Prayer

Blessed are you, LORD our God, King of the universe, grant that as your apostle Simon was faithful and zealous in his mission, so we may with ardent devotion make known the love and mercy of our Lord and Savior Jesus Christ; who lives and reigns with you and the Holy Spirit, one God, now and forever. Amen.

Bibliography

Attridge, Harold W., ed. The NRSV HarperCollins Study Bible, Revised and Updated with Apocryphal and Deuterocanonical BooksSan Francisco: HarperOne, 2006.​

The Book of Common Prayer. Huntington Beach, CA: Anglican Liturgy Press, 2019. p. 633. http://bcp2019.anglicanchurch.net/wp-content/uploads/2019/08/BCP2019.pdf.

Britannica, eds. "Eusebius of Caesarea." Encyclopædia Britannica. London: Britannica, 2020. https://www.britannica.com/biography/Eusebius-of-Caesarea.

 

Cartwright, Mark. "English Reformation." Ancient History Encyclopedia. Montreal: Ancient History Encyclopedia Foundation, 2021. https://www.ancient.eu/English_Reformation.

Cruse, C. F., trans. Eusebius' Ecclesiastical History: Complete and Unabridged, New Updated Edition. Peabody, MA: Hendrickson, 1998.

​Dobson, Kent, ed. NIV First-Century Study Bible: Explore Scripture in Its Jewish and Early Christian Context. Grand Rapids: Zondervan, 2014.

 

Houdmann, S. Michael. "Who was Simon the Zealot?" GotQuestions.org. Colorado Springs: Got Questions Ministries, 2021. https://www.gotquestions.org/Simon-the-Zealot.html.​​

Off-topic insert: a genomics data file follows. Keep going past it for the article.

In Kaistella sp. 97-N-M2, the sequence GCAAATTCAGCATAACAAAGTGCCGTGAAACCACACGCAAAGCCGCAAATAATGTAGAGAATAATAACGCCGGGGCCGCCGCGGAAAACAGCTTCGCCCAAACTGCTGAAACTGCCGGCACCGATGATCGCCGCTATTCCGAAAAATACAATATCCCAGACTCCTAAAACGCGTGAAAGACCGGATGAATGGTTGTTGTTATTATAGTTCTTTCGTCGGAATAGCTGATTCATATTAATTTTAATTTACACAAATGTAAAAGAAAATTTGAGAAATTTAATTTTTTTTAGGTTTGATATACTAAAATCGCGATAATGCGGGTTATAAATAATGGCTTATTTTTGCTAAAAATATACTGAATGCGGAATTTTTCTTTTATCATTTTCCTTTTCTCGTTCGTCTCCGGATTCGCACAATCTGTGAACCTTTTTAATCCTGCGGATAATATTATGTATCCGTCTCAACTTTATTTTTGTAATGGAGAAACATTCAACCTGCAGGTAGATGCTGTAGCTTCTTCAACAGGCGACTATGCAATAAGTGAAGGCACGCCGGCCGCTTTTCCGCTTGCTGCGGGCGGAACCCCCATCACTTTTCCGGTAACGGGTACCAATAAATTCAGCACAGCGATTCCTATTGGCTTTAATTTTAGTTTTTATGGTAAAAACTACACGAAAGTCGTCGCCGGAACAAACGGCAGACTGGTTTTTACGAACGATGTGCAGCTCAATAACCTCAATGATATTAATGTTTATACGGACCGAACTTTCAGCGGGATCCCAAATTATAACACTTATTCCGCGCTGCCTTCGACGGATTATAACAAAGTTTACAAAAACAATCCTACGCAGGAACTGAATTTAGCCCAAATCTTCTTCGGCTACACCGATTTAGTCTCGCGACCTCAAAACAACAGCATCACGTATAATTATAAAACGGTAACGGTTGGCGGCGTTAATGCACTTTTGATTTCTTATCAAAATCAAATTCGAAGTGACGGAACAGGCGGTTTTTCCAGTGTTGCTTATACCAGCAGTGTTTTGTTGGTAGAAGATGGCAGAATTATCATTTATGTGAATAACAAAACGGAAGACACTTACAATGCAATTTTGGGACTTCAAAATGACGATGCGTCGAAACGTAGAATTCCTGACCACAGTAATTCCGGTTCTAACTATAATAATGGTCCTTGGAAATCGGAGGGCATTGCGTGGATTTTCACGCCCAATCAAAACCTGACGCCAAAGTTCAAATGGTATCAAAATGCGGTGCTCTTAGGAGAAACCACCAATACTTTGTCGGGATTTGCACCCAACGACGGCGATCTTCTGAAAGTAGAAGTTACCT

Kaiser, Walter C., and Duane Garrett, eds. NIV Archaeological Study Bible: An Illustrated Walk Through Biblical History and Culture. Grand Rapids: Zondervan, 2006.

Kalas, J. Ellsworth. The Thirteen Apostles. Nashville: Abingdon, 2012.

Keener, Craig S., and John H. Walton, eds. NRSV Cultural Backgrounds Study Bible: Bringing to Life the Ancient World of Scripture. Grand Rapids: Zondervan, 2019.

MacCulloch, Diarmaid. Christianity: The First Three-Thousand Years. New York: Penguin, 2011.

Strong, James. Strong’s Exhaustive Concordance of the Bible: Updated and Expanded Edition. Peabody, MA: Hendrickson, 2007.

Wright, N. T. How God Became King: The Forgotten Story of the Gospels. San Francisco: HarperOne, 2012.

 

⸻. Paul: In Fresh Perspective. Minneapolis: Fortress, 2005.